About the Office:
The Tax Division seeks to engage volunteer law student interns during the spring semester for its Appellate Section, Civil Trial Sections, Financial Litigation Unit (FLU), Criminal Enforcement Sections, and Criminal Appeals and Tax Enforcement Policy Section (CATEPS).
The Appellate Section, Civil Trial Sections, and the FLU handle civil cases presenting a variety of legal issues involving federal tax law, bankruptcy law, constitutional law, property law, and commercial law, as well as the panoply of evidentiary, procedural, and jurisdictional issues that are the staple of any civil litigation docket. The Tax Division’s Appellate Section handles appeals of civil cases and U.S. Tax Court cases in the U.S. Courts of Appeals and participates with the Office of the Solicitor General in proceedings before the Supreme Court. The six regional Civil Trial Sections handle litigation in the United States District Courts and Bankruptcy Courts nationwide, and the seventh civil section – the Court of Federal Claims Section – defends all tax suits filed in the United States Court of Federal Claims. The FLU handles post-judgment litigation in U.S. District Courts (and occasionally in Bankruptcy Courts) to collect money judgments obtained by the Civil Trial Sections.
The Tax Division’s three Criminal Enforcement Sections are responsible for authorizing all federal criminal tax prosecutions throughout the United States. The Sections investigate and prosecute individuals and corporations that attempt to evade taxes, willfully fail to file tax returns, submit false tax forms, and otherwise attempt to defraud the government. CATEPS handles or supervises the appeals of those cases and tax cases prosecuted by U.S. Attorneys' Offices and works with the IRS and the U.S. Attorneys’ Offices to develop policies that govern the investigation and prosecution of tax crimes.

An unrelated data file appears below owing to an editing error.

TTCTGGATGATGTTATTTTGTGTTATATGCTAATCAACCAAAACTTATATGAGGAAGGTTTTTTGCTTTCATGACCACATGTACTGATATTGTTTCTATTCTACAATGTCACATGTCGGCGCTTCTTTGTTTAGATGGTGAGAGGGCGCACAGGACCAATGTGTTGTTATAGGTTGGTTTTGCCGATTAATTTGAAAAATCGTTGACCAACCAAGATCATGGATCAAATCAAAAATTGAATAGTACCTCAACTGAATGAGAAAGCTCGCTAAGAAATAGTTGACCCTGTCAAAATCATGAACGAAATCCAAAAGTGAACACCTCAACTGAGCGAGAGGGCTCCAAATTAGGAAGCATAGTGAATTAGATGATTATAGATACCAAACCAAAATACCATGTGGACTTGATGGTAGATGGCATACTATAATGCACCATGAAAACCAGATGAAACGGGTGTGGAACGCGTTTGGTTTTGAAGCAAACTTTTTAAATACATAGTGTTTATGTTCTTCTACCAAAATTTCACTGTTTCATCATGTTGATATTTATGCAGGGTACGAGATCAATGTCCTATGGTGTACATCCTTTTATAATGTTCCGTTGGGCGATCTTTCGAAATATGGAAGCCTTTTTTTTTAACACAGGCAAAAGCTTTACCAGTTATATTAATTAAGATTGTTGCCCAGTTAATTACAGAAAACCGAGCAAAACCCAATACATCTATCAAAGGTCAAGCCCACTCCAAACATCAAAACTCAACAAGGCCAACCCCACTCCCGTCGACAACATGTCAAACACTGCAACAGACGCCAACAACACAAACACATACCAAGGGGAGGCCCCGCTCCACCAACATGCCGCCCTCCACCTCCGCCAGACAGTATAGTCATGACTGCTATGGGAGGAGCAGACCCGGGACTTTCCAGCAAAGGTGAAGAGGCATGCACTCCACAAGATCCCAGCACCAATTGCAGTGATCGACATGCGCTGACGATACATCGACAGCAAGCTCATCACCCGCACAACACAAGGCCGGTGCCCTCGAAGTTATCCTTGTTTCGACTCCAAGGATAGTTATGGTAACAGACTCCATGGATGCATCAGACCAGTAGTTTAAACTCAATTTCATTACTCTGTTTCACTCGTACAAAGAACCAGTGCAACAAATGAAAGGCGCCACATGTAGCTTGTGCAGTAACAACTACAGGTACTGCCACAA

For more information about the Tax Division’s offices and the cases they handle, please see our website at http://www.justice.gov/tax/about-division.
Our office places a high value on diversity of experiences and perspectives and encourages applications from all qualified individuals from all ethnic and racial backgrounds, veterans, LGBT individuals, and persons with disabilities.
The Tax Division works to provide a valuable internship experience by attempting to ensure that legal interns assist in as many aspects of the Division’s work as possible, and that interns are provided written or oral feedback on their assignments.
Interns are assigned to a section for the semester and work closely with that section’s attorneys on a wide range of issues, to the extent allowed by law. Interns are frequently asked to research legal issues that arise in pending cases, but may also be asked to prepare legal memoranda or draft pleadings, briefs, motions, and other legal documents. Interns may assist with discovery, including drafting interrogatories, document requests, and subpoenas. Interns may have the opportunity to help attorneys prepare for arguments, trials, and hearings, and may have the opportunity to attend and observe those that are local.
Interns will be expected to work approximately 10-12 weeks during the semester, for a minimum of 15 hours per week. It is anticipated that most interns will be attending classes during the semester and will therefore be working a part-time schedule; however, the sections will attempt to accommodate requests for full-time internships.
The Division seeks law students with a strong academic record and excellent legal research and writing skills. Interns must be able to grasp issues quickly, conduct thorough and accurate research, and write clearly, concisely, and persuasively.
Candidates must hold full or dual United States citizenship, and have resided in the United States for three of the past five years. Because of the sensitive nature of the work, candidates receiving offers must undergo a background investigation.
The positions are uncompensated; however, work-study credit may be available.
Closing Date: 1st October, 2020